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COVID law changes set to pass state parliament

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Proposed changes to South Australia’s COVID-19 management are set to pass the Upper House as early as this week after the Malinauskas Government won over the crossbench in exchange for a series of oversight measures.

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Premier Peter Malinauskas announced on Tuesday afternoon the government had struck a deal with the Greens and SA Best to get its Public Health Act Amendment Bill through the Legislative Council this week ahead of the government’s stated deadline of revoking the Major Emergency Declaration on June 30.

The Bill will see amendments made to the Public Health Act to enable COVID-19 restrictions – including seven-day quarantine for COVID-positive patients, mask mandates in high-risk settings and vaccination mandates for healthcare workers – to remain in place after South Australia’s Major Emergency Declaration is revoked.

The amendments will also allow maximum penalties of up to $75,000 for businesses and $20,000 and two years jail for individuals to be enforced for COVID-19 breaches.

Amendments successfully put forward by the Greens and SA-Best will see a parliamentary oversight committee – comprised primarily of non-government MPs – convened to provide scrutiny of how the Public Health Act laws are applied.

The committee can recommend to parliament that laws, directions or new restrictions under the Act be disallowed.

The crossbench also succeeded in enshrining an appeals mechanism for fines and breaches issued under the Act.

Speaking alongside Greens MLC Robert Simms and SA Best MLC Connie Bonaros, Malinauskas thanked the crossbenchers for their “thoughtful contributions” to an “urgent” piece of legislation.

“Both the Greens and SA Best took the time to actually draft amendments that gave us the ability to negotiate our way through their thoughtful suggestions that are in the best interest of the South Australian public as we continue to transition in a meaningful way of living with COVID,” he told reporters.

The move has sidelined the Liberal Opposition, who was working with the Office of Parliamentary Counsel to draft amendments to remove imprisonment and reduce the maximum penalties outlined in the Bill.

“Our sensible amendments were in line with community expectations, but Labor did a quick backroom deal because Peter Malinauskas is desperate to have the power to lock up South Australians and dish out huge COVID-19 fines at the drop of a hat,” an opposition spokesperson said.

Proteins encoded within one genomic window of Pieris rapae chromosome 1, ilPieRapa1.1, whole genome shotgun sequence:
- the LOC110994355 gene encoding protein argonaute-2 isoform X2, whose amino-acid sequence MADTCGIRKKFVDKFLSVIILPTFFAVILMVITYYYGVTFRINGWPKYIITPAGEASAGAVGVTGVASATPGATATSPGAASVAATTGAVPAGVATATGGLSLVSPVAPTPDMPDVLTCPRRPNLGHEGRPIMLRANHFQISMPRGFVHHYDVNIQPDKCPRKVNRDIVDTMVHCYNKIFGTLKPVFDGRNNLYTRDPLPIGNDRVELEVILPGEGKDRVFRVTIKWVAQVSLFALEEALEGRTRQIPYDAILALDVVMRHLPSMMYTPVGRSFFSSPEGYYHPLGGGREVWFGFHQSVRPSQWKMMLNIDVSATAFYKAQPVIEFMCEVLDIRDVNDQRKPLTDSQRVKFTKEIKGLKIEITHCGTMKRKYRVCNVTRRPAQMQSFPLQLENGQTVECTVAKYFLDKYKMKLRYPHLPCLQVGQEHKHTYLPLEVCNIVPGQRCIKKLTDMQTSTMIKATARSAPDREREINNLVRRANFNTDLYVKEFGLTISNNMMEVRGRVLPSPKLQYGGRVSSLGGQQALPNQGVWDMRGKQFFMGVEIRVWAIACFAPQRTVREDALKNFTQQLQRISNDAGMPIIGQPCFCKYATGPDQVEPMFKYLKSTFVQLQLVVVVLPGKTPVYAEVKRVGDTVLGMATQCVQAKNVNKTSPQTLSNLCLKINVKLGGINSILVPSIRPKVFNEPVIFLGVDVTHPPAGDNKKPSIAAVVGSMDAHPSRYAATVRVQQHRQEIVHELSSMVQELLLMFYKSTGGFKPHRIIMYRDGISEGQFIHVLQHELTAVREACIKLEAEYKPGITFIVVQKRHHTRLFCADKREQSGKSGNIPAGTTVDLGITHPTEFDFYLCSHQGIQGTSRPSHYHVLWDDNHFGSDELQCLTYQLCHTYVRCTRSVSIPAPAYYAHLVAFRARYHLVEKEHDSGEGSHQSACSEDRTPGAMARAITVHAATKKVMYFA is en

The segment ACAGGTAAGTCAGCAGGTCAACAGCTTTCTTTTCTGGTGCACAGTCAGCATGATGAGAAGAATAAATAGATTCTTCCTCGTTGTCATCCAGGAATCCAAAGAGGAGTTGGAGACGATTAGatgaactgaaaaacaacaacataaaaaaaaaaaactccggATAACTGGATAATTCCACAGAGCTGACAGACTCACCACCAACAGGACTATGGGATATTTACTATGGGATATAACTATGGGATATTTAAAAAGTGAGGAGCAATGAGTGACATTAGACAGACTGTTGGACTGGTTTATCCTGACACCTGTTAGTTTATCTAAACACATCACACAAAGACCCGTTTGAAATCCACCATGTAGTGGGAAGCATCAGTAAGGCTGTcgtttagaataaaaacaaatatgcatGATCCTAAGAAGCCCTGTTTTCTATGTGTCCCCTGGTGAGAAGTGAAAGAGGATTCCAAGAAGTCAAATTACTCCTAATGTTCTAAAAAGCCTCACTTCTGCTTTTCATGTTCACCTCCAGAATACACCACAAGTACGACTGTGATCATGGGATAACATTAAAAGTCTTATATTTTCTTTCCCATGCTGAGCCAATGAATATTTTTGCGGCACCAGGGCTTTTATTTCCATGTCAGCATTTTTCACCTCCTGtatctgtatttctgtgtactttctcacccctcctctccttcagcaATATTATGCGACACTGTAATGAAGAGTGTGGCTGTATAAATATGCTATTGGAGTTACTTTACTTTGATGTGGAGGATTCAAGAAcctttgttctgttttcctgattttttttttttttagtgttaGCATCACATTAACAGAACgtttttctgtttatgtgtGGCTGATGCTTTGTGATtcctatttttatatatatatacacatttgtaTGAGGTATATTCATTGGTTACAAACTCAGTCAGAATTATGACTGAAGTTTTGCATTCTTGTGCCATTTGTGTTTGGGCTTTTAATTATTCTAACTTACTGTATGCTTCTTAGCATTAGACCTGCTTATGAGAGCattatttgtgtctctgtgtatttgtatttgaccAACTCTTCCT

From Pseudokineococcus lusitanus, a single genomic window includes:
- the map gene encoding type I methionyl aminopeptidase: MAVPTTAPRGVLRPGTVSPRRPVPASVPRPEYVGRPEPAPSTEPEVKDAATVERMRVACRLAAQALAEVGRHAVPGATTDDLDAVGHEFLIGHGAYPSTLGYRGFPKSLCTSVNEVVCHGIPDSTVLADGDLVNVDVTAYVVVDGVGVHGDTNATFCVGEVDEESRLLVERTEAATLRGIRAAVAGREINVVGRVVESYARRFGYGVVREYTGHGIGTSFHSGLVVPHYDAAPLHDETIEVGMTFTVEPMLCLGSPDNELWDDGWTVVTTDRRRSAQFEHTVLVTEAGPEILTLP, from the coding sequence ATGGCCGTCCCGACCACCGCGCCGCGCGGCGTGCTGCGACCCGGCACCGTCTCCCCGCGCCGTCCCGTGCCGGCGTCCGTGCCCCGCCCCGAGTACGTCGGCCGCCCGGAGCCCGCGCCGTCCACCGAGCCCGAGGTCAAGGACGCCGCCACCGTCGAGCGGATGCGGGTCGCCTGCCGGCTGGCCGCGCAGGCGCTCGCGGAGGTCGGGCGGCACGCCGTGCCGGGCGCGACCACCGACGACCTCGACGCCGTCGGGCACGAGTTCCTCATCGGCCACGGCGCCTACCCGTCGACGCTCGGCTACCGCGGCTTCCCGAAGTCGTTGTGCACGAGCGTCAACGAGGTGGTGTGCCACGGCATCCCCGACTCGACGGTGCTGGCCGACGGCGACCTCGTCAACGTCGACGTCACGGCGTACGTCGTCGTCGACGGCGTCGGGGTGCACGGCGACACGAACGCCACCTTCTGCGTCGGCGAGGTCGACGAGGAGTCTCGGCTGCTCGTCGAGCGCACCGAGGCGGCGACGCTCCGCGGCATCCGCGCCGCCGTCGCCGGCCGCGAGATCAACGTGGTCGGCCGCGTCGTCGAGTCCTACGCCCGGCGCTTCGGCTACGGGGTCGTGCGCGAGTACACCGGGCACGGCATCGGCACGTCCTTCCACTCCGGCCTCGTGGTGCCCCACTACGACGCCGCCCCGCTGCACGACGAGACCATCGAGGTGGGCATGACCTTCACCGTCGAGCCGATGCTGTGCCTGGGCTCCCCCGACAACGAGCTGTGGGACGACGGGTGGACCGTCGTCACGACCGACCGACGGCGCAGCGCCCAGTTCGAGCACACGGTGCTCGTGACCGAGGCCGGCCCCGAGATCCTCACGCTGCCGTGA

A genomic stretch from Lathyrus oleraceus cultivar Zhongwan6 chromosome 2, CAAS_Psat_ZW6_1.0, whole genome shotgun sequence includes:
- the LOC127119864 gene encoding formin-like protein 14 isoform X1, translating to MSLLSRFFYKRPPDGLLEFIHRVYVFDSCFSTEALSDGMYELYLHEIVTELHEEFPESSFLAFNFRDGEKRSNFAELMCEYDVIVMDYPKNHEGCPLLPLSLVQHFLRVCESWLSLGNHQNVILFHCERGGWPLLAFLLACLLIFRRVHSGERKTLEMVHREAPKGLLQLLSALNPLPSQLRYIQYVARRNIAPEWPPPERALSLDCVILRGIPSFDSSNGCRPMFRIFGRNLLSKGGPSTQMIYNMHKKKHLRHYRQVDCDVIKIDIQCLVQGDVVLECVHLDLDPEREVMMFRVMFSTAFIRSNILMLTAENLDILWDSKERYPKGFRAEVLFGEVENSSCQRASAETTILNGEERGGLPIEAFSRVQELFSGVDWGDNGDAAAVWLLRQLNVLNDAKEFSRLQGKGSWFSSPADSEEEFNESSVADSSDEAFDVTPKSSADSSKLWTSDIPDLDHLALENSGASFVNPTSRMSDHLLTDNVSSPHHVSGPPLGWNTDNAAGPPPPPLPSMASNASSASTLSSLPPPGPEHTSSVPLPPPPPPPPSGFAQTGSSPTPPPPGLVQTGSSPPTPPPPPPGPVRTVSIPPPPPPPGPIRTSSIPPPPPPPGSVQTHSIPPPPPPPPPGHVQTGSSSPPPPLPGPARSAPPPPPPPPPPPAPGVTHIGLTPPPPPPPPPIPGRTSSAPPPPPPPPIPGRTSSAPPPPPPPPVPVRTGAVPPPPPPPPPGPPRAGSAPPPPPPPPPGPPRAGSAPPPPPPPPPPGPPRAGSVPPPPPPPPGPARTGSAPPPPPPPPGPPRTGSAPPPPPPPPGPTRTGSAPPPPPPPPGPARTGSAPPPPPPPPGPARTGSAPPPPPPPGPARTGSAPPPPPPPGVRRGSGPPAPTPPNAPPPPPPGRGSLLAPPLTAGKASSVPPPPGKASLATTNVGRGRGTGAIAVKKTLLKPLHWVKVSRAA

“Our important amendments were being actioned by the Parliamentary Counsel after a Party Room decision last night and Labor frantically bowed to crossbench demands to keep hold of overreaching COVID-19 powers.”

One Nation MLC Sarah Game also says she will not support the Bill, arguing it’s a legislative “overreach”.

“I’ve been working with legal experts on amendments to ensure this legislation doesn’t compromise the rights of individual South Australians, but Labor and the crossbench have ignored the warnings about the harm this legislation could cause,” she said in a statement, citing previous concerns about the legislation raised by the South Australian Law Society.

But Malinauskas labelled the concern about fines and enforcement a “red herring”.

“We haven’t seen any evidence whatsoever of either the court or South Australia acting in a way we would describe as heavy-handed,” he told reporters.

“Giving the court options to be able to punish people who break the law with impunity, when 99.9 per cent of the population are doing the right thing, I think is probably a reasonable course of action.”

Malinauskas said the government remained “open to other suggestions if they’re thoughtful ones” despite emphasising the legislation “will pass with or without the Liberal Party’s support”.

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